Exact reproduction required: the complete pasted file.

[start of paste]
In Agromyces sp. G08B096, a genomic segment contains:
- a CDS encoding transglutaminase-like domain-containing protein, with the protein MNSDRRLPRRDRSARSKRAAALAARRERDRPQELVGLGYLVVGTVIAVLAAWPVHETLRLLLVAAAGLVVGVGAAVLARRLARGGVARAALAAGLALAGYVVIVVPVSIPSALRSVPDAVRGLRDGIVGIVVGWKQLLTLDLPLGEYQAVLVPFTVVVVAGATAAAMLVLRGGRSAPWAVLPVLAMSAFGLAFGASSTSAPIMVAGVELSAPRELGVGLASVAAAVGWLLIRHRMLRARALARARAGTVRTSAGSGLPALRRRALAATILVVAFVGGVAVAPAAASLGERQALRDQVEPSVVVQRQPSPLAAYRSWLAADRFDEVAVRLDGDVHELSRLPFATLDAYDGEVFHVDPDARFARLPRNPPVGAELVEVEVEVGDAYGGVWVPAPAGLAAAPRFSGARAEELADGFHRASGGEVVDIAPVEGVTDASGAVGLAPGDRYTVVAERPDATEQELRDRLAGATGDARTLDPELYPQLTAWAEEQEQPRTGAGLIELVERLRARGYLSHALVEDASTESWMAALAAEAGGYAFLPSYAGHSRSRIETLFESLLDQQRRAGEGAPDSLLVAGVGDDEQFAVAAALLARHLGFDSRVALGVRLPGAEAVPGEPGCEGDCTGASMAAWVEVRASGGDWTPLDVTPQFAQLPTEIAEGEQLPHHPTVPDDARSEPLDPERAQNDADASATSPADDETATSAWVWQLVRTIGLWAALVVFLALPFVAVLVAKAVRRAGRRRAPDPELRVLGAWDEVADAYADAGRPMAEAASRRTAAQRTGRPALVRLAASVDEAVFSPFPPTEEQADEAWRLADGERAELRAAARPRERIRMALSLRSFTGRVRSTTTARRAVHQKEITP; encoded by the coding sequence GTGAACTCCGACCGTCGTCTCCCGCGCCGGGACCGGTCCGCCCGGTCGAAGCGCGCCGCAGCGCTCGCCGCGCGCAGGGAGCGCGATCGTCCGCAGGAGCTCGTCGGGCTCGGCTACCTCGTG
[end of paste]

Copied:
In Agromyces sp. G08B096, a genomic segment contains:
- a CDS encoding transglutaminase-like domain-containing protein, with the protein MNSDRRLPRRDRSARSKRAAALAARRERDRPQELVGLGYLVVGTVIAVLAAWPVHETLRLLLVAAAGLVVGVGAAVLARRLARGGVARAALAAGLALAGYVVIVVPVSIPSALRSVPDAVRGLRDGIVGIVVGWKQLLTLDLPLGEYQAVLVPFTVVVVAGATAAAMLVLRGGRSAPWAVLPVLAMSAFGLAFGASSTSAPIMVAGVELSAPRELGVGLASVAAAVGWLLIRHRMLRARALARARAGTVRTSAGSGLPALRRRALAATILVVAFVGGVAVAPAAASLGERQALRDQVEPSVVVQRQPSPLAAYRSWLAADRFDEVAVRLDGDVHELSRLPFATLDAYDGEVFHVDPDARFARLPRNPPVGAELVEVEVEVGDAYGGVWVPAPAGLAAAPRFSGARAEELADGFHRASGGEVVDIAPVEGVTDASGAVGLAPGDRYTVVAERPDATEQELRDRLAGATGDARTLDPELYPQLTAWAEEQEQPRTGAGLIELVERLRARGYLSHALVEDASTESWMAALAAEAGGYAFLPSYAGHSRSRIETLFESLLDQQRRAGEGAPDSLLVAGVGDDEQFAVAAALLARHLGFDSRVALGVRLPGAEAVPGEPGCEGDCTGASMAAWVEVRASGGDWTPLDVTPQFAQLPTEIAEGEQLPHHPTVPDDARSEPLDPERAQNDADASATSPADDETATSAWVWQLVRTIGLWAALVVFLALPFVAVLVAKAVRRAGRRRAPDPELRVLGAWDEVADAYADAGRPMAEAASRRTAAQRTGRPALVRLAASVDEAVFSPFPPTEEQADEAWRLADGERAELRAAARPRERIRMALSLRSFTGRVRSTTTARRAVHQKEITP; encoded by the coding sequence GTGAACTCCGACCGTCGTCTCCCGCGCCGGGACCGGTCCGCCCGGTCGAAGCGCGCCGCAGCGCTCGCCGCGCGCAGGGAGCGCGATCGTCCGCAGGAGCTCGTCGGGCTCGGCTACCTCGTG